I returned from the HR Technology expo — a place to look at what’s new, what’s improved, what’s interesting. Well, that’s what it used to be. Now it’s déjà vu all over again. Not much seems different from the past few years. Ten, even five years ago, HR technology was exciting. Now the industry has reached a plateau. Changes in products are incremental, if that. John Malone, CEO of eQuest, put it well: it’s like love songs. All the memorable ones have already been written. It’s tough to come up with one people will remember. John’s a former professional songwriter. so he would know, but that’s an accurate assessment.
There were a few products of note in an otherwise dull field.
The first is Jobvite.
I’ve known Jesper Schultz, the founder of Jobvite, for several years. He was way ahead of his time when he started the company. His original idea was to offer a simple way to tap social and professional connections to distribute and promote jobs. That has evolved into a full-fledged ATS with powerful sourcing capabilities tied to social media. The company has an excellent product and has a single-minded focus on improving sourcing capabilities. It’s easy to get off track here, adding bells and whistles that have little practical use or add any value, but Jobvite has resisted that temptation and the product in its current inception does an excellent job of keeping the focus where it matters for recruiters.
As an example, recruiters can specify which groups of employees to distribute particular job openings — say, the sales staff for sales-related openings. Targeting avoids sending job openings to employees too frequently and increases the probability of getting relevant referrals. The product also allows recruiters to search through their own connections on social networks to send jobs to narrowly defined groups. It even allows employees to control the frequency and number of referral requests they receive.
Overall, Jobvite is a great application that makes using social media very practical for recruiters. The value of this approach needs to be emphasized because there still exists a widespread fallacy among many employers and recruiters that social media is “free” and simple. neither of which is true, as I’ve recently written.
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The other product of note is Leverage, which can be best described as a Facebook for businesses. Leverage essentially allows an organization to create a private, internal social network for employees, where they can share personal and professional interests, knowledge, and collaborate on projects and tasks. This isn’t exactly a recruiting tool but it has the potential to be one. Leverage has a unique way to visually see internal networks based on various criteria: location, function, department, etc. A recruiter can use this to gauge their own level of influence and where to focus their efforts in any particular search. The more forward-thinking recruiters can use it to learn where they need to build-out their networks.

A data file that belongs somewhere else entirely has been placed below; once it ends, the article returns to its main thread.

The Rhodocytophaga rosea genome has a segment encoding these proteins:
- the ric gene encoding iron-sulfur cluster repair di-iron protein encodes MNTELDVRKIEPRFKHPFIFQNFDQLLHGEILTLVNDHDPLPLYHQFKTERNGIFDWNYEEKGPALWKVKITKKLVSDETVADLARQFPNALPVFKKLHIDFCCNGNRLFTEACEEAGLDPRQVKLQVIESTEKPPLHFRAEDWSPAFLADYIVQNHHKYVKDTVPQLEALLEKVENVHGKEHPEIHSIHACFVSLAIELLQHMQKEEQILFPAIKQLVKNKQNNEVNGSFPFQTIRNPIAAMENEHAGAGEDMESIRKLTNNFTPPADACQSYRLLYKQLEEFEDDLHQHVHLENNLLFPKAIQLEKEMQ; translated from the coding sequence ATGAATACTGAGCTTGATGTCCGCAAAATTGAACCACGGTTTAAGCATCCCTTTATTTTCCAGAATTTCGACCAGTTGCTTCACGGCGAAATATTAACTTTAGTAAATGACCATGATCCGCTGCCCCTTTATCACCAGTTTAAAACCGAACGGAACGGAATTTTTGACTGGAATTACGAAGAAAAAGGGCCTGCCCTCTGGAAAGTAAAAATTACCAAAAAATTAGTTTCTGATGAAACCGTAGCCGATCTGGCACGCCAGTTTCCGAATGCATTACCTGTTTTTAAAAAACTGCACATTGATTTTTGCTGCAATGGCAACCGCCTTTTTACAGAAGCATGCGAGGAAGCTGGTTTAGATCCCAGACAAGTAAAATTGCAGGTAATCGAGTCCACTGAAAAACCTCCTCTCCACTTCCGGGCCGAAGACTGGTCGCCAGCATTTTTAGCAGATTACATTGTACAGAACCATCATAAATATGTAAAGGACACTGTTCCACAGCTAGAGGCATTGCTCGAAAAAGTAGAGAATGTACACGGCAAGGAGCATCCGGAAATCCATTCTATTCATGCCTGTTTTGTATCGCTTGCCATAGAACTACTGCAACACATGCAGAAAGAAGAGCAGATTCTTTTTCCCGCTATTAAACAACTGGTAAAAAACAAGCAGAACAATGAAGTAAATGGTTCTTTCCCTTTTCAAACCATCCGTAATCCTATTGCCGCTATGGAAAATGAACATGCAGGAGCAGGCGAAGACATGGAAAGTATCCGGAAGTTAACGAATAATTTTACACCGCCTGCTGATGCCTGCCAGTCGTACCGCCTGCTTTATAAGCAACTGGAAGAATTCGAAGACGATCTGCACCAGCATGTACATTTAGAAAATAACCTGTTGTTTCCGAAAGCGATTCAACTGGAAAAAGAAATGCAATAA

Leverage is intended to improve collaboration between employees, help employers know more about the talent they have in their employees, and understand the informal networks and power centers that exist. The challenge for most employers is that, just like Facebook, adoption of such a platform is going to be uneven. A small group will be wildly passionate about it — the same kind of people who share everything from their children’s accomplishments in kindergarten to the cause of the rash on their (pick the body part you’ve read about). The majority will use it some, and a small group will not participate at all. For organizations that are overly political, not much may get shared at all. This is why Leverage may have more value as a recruiting tool than as a source for innovation and generating great new ideas.
Ten years ago such conferences were exciting places. There were new products, things was moving online, and there was a great deal of automation. I’m reminded of a scene from Apollo 13, where NASA can’t get the TV networks to give the mission much coverage. Going to the moon was not very interesting after the first time. The same is true here. Enthusiasm for the event seems contrived, and it shows. The conference does have awards for products. but unlike ERE where one has to demonstrate success or excellence to get an award, these are based on someone’s assessment of a product’s potential. So not too many people take these seriously. Sort of like the Nobel Peace Prize.
Publisher’s Note: The HR Technology Conference is one of the most influential events in our profession, so ERE.net has devoted significant coverage to it. John Zappe wrote several articles from the floor of the show, and you can read them here, here and here. John Hollon at our sister publication for HR professionals, TLNT.com, wrote a wrap-up of the event.